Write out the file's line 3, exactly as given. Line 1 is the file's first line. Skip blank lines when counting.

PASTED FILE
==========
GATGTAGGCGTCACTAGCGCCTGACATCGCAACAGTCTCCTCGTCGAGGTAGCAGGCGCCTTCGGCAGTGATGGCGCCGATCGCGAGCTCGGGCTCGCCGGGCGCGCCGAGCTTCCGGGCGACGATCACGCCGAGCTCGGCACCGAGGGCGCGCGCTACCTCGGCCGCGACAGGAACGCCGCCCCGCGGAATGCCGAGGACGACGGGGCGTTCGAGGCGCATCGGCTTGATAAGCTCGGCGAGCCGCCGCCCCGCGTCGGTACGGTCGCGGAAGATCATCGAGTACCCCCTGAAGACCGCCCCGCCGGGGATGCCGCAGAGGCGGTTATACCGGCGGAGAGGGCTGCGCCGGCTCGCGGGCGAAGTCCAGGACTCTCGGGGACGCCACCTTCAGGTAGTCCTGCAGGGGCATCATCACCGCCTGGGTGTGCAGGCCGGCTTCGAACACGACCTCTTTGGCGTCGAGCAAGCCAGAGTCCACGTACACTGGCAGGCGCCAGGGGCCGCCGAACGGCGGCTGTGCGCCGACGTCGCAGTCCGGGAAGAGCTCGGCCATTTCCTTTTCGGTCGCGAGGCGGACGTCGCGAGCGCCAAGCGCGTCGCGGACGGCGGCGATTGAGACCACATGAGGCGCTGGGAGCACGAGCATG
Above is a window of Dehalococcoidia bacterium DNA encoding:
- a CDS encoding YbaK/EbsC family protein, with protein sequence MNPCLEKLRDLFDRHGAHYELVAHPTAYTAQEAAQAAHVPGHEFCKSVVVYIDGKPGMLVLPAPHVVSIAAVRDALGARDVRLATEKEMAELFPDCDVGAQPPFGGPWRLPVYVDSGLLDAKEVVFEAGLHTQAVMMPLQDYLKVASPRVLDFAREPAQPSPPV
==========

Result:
- a CDS encoding YbaK/EbsC family protein, with protein sequence MNPCLEKLRDLFDRHGAHYELVAHPTAYTAQEAAQAAHVPGHEFCKSVVVYIDGKPGMLVLPAPHVVSIAAVRDALGARDVRLATEKEMAELFPDCDVGAQPPFGGPWRLPVYVDSGLLDAKEVVFEAGLHTQAVMMPLQDYLKVASPRVLDFAREPAQPSPPV